(6) The iterative search for a probable mode continues for the number of iterations specified. The result is then determined to be a probable mode IF rinverse at the absolute minimum is sufficiently small < 1e-20 by default. If a probable mode isn't found in the searched range, the mode index value shown is set to (0,0). Changing the mode index search range (both real and imag parts) and search mesh size usually is recommended in this case. In addition, the mode-solver convergence parameter can be increased after inspecting the rinverse value reported in a failed mode search. In some unusual cases, an apparent mode solution with very low rinverse value may NOT be a true mode solution. This can usually be determined by examining the field profiles. In all cases with lossless or lossy waveguide layers, with the field sign-convention used here, the complex part of the guided mode index, n_mode_im must be negative. In rare cases, n_mode_im may be > 0 which may indicate an incorrect solution and is flagged in the output following the mode iteration.

(7) For lossless waveguide configurations, set imagmin=imagmax=0 and meshpointsim = 1 for faster searching This results in a mode search using only the real part of the mode index. In many cases with waveguide layer loss, the imaginary part of the layer refractive index is quite low and the mode reflection value with lossy layers will be similar to that calculated assuming lossless layers. This can be useful for narrowing search range parameters in cases where a mode search for a lossy waveguide fails, but the corresponding lossless case is successful.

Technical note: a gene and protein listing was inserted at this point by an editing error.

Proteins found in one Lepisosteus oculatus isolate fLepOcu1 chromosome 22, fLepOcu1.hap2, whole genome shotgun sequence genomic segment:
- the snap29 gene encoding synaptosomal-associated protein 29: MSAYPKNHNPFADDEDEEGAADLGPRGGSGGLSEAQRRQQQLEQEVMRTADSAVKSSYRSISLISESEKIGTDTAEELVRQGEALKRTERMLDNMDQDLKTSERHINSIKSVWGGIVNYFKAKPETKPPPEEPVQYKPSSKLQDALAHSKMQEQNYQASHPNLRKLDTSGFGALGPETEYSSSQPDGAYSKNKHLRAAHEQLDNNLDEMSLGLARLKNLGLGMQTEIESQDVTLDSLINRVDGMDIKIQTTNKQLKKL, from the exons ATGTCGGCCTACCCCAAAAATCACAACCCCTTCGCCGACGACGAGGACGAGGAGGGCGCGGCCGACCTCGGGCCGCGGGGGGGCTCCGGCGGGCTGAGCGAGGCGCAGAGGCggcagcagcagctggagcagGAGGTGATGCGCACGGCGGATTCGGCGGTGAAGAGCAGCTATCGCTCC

(8) Wguide17M has many command options to calculate mode index alone or including facet modal reflectance for a specified range of a varied parameter for any of (1) wavelength, (2) refractive index of any waveguide layer or coating layer, (3) thickness of any waveguide layer or coating layer. Some of the variations require recalculation of the mode indices for each value of the varied parameter and naturally are slower. These variation calculations all use the Kendall FSRM method for mode reflectance computation. Results are displayed for both TE and TM and the minimum reflectance values in the displayed range are shown. The command-line output is displayed as a formatted list of reflectance for both TE and TM versus the varied parameter and can easily be exported for plotting with external applications. Parameter variations do not provide field/power or Fourier transform file-output capability (only available for the single configuration invocations). Another command provides for automatic calculation of a "perfect" single-layer antireflection coating for both TE and TM modes using a search range within +/- 10% of the index/thickness values for the corresponding simple plane wave values using the Vassallo neq equivalent index for the plane wave incident medium. A more advanced 2D search option provides for complete control of all parameters in cases where the simple single-layer AR coating search fails to find a suitably low (<1e-10) mode reflectance value.